Café Society

The problem with having a birthday at the beginning of September is that there are never any films out. My only option was Woody Allen‘s Café Society, which failed to usurp Guy Ritchie‘s RocknRolla as my worst ever birthday movie. 


Although he seldom steps in front of the camera, Woody Allen never stopped putting himself in his films. He’s just played by younger actors doing Woody Allen impressions, in this case Jesse Eisenberg. The 1930s drama follows Bobby Dorfman (Eisenberg), a young New Yorker who goes to Hollywood to work for his uncle Phil (Steve Carell) and quickly falls for his secretary Vonnie (Kristen Stewart, who could scarcely look less like she’s from the 1930s).

Uncle Phil

Uncle Phil

Café Society goes through the motions of a Woody Allen film, complete with jazz soundtrack, Jewish humour and that font (to quote The Trap). But there are a number of his trademarks missing, such as philosophy and satire. His films have always been romantic, but Allen no longer seems particularly interested in the more (for want of a better word) interesting dimensions of his filmography.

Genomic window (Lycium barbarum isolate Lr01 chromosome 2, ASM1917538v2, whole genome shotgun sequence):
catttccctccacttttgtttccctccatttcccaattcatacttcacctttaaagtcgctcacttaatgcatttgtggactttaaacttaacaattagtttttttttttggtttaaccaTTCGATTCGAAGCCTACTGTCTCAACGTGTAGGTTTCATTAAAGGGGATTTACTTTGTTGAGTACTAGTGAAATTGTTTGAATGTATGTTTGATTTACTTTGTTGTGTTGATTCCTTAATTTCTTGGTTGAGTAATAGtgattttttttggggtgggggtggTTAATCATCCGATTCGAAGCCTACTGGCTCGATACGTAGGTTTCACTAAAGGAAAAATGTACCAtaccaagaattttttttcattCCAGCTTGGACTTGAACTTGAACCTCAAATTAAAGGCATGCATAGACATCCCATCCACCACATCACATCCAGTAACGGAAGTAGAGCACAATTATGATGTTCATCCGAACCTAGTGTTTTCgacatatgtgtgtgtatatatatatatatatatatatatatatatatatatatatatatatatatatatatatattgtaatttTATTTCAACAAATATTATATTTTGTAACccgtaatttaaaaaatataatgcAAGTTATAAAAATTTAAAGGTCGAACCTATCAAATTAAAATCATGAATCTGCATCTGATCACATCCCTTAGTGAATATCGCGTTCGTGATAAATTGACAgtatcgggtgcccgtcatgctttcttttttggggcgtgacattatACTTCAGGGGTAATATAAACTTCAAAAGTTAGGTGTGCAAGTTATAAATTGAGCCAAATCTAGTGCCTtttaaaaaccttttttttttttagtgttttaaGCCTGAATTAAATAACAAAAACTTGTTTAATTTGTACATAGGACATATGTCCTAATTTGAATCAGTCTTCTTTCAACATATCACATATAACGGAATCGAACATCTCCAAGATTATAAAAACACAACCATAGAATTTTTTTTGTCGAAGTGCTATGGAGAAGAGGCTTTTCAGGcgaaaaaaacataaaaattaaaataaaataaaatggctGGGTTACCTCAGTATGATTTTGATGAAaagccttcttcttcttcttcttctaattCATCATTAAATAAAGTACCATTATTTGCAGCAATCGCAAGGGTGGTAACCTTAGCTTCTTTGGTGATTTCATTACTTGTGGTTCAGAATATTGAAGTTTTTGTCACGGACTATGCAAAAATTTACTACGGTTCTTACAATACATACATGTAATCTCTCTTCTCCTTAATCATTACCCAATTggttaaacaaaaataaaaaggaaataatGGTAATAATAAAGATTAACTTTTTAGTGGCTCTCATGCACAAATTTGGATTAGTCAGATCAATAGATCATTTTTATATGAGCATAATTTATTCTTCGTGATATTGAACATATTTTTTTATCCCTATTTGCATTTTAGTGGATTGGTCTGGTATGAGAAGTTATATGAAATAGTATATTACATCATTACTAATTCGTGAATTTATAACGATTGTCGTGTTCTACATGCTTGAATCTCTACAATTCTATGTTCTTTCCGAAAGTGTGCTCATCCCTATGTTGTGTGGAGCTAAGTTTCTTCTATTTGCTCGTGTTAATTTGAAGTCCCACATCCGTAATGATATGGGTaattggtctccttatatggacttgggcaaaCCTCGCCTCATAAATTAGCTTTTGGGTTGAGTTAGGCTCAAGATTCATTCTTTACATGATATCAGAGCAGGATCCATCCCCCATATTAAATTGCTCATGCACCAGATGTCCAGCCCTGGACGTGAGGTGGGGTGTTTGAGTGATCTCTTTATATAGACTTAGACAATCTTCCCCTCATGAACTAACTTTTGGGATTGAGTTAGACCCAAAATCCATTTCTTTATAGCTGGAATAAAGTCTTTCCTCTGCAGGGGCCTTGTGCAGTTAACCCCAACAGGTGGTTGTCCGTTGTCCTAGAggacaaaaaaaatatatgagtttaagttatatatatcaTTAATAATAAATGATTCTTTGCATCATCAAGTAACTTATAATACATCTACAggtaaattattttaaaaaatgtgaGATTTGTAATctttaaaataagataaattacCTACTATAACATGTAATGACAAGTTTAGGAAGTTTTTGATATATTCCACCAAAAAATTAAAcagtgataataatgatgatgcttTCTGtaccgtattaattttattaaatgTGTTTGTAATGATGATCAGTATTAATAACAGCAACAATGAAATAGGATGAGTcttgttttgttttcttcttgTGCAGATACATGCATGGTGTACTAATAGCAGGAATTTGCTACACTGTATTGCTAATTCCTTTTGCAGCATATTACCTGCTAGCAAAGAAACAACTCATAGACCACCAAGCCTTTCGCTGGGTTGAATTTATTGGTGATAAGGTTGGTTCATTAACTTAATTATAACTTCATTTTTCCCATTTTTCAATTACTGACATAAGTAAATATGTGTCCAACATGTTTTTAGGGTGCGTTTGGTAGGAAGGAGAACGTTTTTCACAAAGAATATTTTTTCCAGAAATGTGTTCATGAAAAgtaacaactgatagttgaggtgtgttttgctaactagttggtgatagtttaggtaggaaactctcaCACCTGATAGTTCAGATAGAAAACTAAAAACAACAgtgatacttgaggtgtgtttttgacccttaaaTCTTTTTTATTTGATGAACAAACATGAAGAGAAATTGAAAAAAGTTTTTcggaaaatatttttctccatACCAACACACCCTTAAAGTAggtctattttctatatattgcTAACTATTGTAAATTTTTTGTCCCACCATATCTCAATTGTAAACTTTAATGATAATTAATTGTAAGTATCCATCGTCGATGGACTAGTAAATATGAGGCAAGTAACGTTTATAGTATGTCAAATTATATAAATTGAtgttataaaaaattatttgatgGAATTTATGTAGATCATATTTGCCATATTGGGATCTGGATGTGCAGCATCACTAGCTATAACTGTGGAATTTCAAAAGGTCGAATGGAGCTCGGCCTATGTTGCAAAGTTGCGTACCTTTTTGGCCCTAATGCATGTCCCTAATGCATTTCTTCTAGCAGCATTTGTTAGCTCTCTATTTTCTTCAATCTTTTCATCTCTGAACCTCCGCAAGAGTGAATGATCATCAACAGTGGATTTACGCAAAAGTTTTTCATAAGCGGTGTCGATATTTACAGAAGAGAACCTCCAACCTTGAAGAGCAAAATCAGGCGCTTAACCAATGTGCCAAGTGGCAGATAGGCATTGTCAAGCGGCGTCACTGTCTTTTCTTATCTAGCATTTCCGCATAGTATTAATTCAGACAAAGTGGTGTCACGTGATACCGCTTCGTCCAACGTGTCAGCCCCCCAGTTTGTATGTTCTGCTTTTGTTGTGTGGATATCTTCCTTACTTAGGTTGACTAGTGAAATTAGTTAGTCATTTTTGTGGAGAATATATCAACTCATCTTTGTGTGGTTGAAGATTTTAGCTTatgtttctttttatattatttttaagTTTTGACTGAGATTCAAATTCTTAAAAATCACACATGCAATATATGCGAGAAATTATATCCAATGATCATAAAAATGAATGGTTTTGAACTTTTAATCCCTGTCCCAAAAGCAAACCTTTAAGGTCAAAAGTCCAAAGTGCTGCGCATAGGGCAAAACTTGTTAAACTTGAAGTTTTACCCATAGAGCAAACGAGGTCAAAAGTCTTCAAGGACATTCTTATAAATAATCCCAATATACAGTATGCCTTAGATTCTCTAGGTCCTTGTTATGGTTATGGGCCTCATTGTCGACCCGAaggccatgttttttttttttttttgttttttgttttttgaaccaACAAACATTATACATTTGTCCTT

Uncle Phil

Uncle Phil

While the old-fashioned romance is perfectly pleasant, the stakes are so low that even scenes of murder feel inconsequential. Warmly shot in soft browns and glowing yellows, the film feels romanticised to the point of inauthenticity. The movie is a love letter to Hollywood’s Golden Age, much like this year’s Hail, Caesar! but with little of the Coen brothers’ spark and plenty of pointless narration by Allen himself.

My birthday might be over, but Café Society marks another annual tradition: being disappointed by the new Woody Allen film. His 47th picture may not be offensively bad like RocknRolla or Match Point, but there’s nothing to recommend it. It’s just sort of there.

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